If you're looking for a new year's resolution you'll actually stick to in 2017, look no further. Joining the Meatless Monday movement is the perfect way to make a positive change without too much commitment. Perhaps you'll even use it as a stepping stone to adapting a vegetarian or vegan diet.
Not only is reducing your meat intake healthy for your body, but it's also excellent for the planet, the economy, and of course, the animals whose lives you're saving. Not to mention, eating meatless is delicious, even if you're not a fan of tofu. Let's explore a few of the reasons why cutting down on meat is a good call.
Reduce your risk of developing life-threatening illnesses next Monday night while indulging in a bowl of this heavenly meat-free arugula, brie and mushroom pasta. What do I mean, you ask? There is strong evidence linking meat consumption to some of the top killing diseases in the world, so you should make do without it for one day of the week (if not more).
Eliminating or reducing the amount of meat in your diet lowers your risk of colorectal cancer, cardiovascular disease, type 2 diabetes, obesity, and other causes of premature death. There is no need for the artery-clogging cholesterol and cancer-causing carcinogens found in meat to be in your body, never mind the high content of saturated fat.
In fact, processed meat is classified as an IARC Group 1 carcinogen, putting it in the same category as tobacco *gasp*. Furthermore, 80% of all antibiotics consumed in the U.S. are used on animals, according to an article in Bloomberg. Due to this, when you are sick and taking antibiotics but have a stomach full of meat, your body will resist the antibiotic.
That's right, folks, every fact stated in the above image is true. Don't believe me? This website confirms a lot of them. Many people underestimate how much of an energy intensive process it is to produce meat. According to an article in the Proceedings of the National Academy of Sciences, “The food system is responsible for more than a quarter of all greenhouse gas emissions, of which up to 80% are associated with livestock production."
Carbon dioxide, methane, and nitrous oxide are some of the most powerful greenhouse gases that contribute to climate change. Animal agriculture produces all three of those gases through the burning of oil, gasoline, and other fossil fuels necessary to produce meat, as well as through animal excrement.
Animal excrement is one of the many ways in which the meat industry pollutes waterways. Additionally, because animal agriculture plays a large role in deforestation in order to create land to grow crops for farmed animals to eat, there aren’t enough forests to absorb these greenhouse gases. Friendly reminder: there is no Planet B, so take care of the only one we've got.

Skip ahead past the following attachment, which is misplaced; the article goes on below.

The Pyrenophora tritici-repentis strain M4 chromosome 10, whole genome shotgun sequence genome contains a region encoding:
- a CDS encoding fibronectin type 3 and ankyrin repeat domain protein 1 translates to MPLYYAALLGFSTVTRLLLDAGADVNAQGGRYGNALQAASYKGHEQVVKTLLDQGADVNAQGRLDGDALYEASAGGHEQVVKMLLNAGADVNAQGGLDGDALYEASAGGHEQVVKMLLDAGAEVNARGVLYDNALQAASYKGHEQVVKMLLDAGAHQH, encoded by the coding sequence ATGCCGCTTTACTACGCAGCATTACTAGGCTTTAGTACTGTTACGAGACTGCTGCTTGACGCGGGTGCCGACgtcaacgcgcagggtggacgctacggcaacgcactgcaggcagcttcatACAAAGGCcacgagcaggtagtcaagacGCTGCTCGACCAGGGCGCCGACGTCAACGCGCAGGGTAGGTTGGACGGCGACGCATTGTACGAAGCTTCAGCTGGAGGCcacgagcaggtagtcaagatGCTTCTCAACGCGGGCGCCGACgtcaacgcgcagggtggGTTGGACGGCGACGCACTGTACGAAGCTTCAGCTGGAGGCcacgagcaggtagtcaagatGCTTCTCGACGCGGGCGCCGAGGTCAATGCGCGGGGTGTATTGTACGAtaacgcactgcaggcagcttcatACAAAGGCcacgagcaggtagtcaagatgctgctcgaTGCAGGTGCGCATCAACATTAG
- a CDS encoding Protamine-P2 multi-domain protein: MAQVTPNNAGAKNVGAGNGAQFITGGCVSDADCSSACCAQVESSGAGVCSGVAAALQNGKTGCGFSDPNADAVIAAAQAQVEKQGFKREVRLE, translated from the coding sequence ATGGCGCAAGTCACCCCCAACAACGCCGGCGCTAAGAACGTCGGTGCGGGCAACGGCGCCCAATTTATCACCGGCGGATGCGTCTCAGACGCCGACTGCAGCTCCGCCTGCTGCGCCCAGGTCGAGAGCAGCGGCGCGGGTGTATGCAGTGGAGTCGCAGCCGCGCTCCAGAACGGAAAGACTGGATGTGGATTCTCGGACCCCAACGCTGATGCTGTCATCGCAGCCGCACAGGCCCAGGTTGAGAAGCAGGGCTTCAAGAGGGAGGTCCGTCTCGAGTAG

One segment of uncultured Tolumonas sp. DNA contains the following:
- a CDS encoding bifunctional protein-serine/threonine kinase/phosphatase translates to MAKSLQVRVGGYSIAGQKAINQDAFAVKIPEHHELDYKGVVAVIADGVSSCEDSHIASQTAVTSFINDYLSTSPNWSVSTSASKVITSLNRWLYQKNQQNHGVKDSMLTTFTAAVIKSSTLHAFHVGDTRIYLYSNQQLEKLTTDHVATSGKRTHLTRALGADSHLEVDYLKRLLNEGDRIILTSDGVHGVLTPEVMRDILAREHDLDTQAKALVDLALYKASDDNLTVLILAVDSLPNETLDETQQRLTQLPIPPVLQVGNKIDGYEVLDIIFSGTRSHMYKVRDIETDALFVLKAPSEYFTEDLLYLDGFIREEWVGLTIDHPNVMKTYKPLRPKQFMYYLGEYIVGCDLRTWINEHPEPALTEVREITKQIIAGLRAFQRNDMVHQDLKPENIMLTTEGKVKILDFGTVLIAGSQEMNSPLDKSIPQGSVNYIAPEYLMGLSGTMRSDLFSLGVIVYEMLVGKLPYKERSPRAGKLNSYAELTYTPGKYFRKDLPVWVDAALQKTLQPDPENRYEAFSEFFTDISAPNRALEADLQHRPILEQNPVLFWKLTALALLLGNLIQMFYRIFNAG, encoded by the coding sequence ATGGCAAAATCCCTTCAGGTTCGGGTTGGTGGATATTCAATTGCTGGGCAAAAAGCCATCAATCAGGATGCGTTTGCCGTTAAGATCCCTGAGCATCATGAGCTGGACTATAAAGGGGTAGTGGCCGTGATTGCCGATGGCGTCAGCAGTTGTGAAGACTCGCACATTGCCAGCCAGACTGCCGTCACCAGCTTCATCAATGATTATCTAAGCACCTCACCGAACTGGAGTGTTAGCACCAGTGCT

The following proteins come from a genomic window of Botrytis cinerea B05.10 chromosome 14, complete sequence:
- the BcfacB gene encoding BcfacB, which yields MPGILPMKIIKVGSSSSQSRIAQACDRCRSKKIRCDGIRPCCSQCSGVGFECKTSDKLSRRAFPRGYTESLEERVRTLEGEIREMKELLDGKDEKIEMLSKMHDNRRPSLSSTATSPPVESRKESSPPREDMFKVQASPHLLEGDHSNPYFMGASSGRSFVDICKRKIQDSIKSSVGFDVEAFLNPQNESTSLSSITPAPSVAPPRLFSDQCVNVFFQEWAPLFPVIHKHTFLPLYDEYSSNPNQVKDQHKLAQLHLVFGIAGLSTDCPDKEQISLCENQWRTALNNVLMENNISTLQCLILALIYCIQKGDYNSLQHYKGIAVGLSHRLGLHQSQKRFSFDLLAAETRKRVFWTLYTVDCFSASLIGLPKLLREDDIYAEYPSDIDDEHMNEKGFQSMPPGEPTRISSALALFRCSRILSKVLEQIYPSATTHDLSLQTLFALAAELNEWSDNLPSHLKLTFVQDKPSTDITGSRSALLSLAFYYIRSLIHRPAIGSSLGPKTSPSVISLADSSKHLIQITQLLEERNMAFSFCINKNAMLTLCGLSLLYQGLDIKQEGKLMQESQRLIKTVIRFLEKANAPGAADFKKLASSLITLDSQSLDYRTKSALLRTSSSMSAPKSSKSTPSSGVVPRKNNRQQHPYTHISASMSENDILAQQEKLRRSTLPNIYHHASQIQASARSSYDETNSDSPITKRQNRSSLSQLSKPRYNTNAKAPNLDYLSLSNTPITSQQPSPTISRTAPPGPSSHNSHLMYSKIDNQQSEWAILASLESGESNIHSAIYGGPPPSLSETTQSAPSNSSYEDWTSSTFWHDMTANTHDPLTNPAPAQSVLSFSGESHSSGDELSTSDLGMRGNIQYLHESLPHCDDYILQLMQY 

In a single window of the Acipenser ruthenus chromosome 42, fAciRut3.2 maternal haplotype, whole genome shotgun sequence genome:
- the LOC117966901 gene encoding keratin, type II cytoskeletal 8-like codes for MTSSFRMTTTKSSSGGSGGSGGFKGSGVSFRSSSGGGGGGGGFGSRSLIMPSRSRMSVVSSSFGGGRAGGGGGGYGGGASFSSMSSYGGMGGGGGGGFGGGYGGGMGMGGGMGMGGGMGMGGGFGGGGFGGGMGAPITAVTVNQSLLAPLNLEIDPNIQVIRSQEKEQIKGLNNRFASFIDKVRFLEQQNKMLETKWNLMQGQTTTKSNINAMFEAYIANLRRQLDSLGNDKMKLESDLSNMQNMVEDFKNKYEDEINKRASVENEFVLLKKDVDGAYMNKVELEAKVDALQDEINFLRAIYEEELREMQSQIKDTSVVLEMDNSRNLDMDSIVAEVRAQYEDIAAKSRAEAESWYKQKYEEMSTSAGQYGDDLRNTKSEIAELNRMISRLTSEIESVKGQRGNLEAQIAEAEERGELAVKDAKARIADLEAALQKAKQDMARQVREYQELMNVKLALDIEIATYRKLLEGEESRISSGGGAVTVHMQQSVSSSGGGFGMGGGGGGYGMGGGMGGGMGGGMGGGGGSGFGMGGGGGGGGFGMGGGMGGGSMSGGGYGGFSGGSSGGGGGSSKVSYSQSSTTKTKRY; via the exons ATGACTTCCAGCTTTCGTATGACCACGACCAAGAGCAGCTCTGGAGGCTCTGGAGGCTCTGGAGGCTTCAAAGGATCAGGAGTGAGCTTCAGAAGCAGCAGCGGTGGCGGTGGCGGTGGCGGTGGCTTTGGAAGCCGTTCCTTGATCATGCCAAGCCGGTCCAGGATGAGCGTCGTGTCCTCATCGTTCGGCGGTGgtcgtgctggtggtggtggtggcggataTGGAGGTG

To say the least, the meat industry is an economic disaster. In a study published in the Proceedings of the National Academy of Sciences, professors at the University of Oxford estimated that “if people continue to follow current trends of meat consumption, rather than shifting to a more balanced or plant-based diet, it could cost the U.S. between $197 billion and $289 billion each year—and the global economy up to $1.6 trillion—by 2050."
If this isn't proof that adjusting your diet is a good decision, I don't know what is. So you're probably wondering, where does all this money go? For starters, $37.2 billion dollars are spent annually by the United States on environmental costs of the meat industry.
Professors estimate that by the year 2050, the U.S. would save $18.1 billion annually if the country’s population lowered its meat consumption to follow diet recommendations. If that doesn't blow your mind, check out the study and look at the numbers for a world of vegetarians or vegans.
Next, U.S. health-care costs are sky-rocketing. Just how much, you ask? So much that if the citizens of the country adjusted their diet to recommended guidelines, the country would save $150.9 billion dollars in direct health care and $28.1 billion dollars in indirect health care annually by the year 2050.
Treatment of diseases, costs relating to unpaid care, and lost work days are some of the factors calculated into these costs. How many times did your jaw drop while reading those stats?
And lastly, the worst consequence of the meat industry is that 300 animals are murdered per second every. single. day. Everyone is talking about how #AllLivesMatter; Shouldn't that extend to animals, too? The planet will never be a peaceful place if the violence of animal agriculture continues.
Many people underestimate the cruelty of animal agriculture because meat producers claim they practice "humane slaughter." Phrases like that are just a way to sugarcoat the truth. The truth is that animals go into the factory farms alive and come out dead.
Additionally, many people believe that eating animals raised on family owned farms and killed by their owners is much better than eating animals from factory farms. As much as one would like to think that this makes a difference, it doesn't. No matter how the animal is raised or what treatment it undergoes, a living being has to die to produce meat.
Moral of the story: you're better off without meat, at least for one day a week. Reducing your intake will trim your waistline, combat climate change, benefit the economy, and make the world a more peaceful place. If this information inspired you beyond just skipping it for a day, check out the smart girl's guide to going vegetarian. Also, check out these 5 ways to turn your favorite cuisine into a vegetarian meal.